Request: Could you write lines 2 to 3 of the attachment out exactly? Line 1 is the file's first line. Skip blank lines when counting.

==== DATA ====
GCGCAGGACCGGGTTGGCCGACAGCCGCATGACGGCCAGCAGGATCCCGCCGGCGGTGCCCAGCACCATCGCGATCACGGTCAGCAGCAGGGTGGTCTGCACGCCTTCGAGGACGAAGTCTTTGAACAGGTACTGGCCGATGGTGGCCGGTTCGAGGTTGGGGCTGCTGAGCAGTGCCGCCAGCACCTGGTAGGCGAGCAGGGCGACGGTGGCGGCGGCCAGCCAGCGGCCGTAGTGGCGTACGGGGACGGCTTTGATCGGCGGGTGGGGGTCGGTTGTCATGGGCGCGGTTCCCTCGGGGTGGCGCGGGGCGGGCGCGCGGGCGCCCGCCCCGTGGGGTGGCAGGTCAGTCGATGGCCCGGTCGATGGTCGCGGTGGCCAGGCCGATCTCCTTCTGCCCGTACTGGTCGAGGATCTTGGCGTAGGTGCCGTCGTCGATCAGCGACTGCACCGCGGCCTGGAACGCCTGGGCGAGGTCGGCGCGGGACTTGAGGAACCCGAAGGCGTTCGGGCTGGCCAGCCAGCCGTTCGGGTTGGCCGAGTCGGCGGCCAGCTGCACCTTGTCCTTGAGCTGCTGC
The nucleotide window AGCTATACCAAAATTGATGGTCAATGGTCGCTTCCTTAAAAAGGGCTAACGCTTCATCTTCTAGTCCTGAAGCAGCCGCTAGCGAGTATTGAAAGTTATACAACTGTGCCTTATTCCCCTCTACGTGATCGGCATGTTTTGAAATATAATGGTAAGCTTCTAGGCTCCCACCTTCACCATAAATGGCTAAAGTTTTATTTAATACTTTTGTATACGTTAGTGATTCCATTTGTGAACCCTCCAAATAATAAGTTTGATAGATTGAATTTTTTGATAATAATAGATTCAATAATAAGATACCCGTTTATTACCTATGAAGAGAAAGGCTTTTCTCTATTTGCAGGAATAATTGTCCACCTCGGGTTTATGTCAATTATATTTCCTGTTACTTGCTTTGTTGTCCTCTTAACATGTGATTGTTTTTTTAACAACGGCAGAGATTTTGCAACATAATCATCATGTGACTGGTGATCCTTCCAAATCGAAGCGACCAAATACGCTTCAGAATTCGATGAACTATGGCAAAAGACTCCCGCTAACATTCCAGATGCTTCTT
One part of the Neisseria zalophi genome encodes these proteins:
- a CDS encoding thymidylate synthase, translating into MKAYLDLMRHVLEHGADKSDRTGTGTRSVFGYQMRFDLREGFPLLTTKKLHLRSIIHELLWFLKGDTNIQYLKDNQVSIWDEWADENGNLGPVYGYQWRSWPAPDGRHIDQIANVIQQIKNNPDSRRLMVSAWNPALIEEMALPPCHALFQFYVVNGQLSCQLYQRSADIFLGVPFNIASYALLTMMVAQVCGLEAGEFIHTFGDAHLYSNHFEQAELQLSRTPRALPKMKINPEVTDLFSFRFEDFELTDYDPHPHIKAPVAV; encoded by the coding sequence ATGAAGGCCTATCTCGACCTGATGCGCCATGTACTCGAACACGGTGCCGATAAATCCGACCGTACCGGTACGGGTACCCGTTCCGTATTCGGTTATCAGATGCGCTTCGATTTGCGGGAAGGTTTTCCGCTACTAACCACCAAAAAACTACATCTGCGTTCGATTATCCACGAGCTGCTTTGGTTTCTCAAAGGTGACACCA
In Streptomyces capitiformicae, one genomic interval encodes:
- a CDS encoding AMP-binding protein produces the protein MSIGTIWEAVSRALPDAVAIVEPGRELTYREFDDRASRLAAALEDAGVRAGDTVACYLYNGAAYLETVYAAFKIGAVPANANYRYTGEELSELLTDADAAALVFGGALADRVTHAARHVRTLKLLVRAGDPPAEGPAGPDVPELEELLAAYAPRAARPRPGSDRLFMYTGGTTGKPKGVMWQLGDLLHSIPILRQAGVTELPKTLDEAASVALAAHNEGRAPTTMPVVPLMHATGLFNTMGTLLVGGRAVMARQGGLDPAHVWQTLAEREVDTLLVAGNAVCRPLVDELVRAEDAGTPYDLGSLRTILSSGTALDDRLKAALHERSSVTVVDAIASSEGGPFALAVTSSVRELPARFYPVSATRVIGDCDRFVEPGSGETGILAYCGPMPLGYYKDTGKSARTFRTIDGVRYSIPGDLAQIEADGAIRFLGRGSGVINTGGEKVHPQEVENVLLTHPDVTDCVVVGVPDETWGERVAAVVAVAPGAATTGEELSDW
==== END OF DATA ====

The nucleotide window AGCTATACCAAAATTGATGGTCAATGGTCGCTTCCTTAAAAAGGGCTAACGCTTCATCTTCTAGTCCTGAAGCAGCCGCTAGCGAGTATTGAAAGTTATACAACTGTGCCTTATTCCCCTCTACGTGATCGGCATGTTTTGAAATATAATGGTAAGCTTCTAGGCTCCCACCTTCACCATAAATGGCTAAAGTTTTATTTAATACTTTTGTATACGTTAGTGATTCCATTTGTGAACCCTCCAAATAATAAGTTTGATAGATTGAATTTTTTGATAATAATAGATTCAATAATAAGATACCCGTTTATTACCTATGAAGAGAAAGGCTTTTCTCTATTTGCAGGAATAATTGTCCACCTCGGGTTTATGTCAATTATATTTCCTGTTACTTGCTTTGTTGTCCTCTTAACATGTGATTGTTTTTTTAACAACGGCAGAGATTTTGCAACATAATCATCATGTGACTGGTGATCCTTCCAAATCGAAGCGACCAAATACGCTTCAGAATTCGATGAACTATGGCAAAAGACTCCCGCTAACATTCCAGATGCTTCTT
One part of the Neisseria zalophi genome encodes these proteins: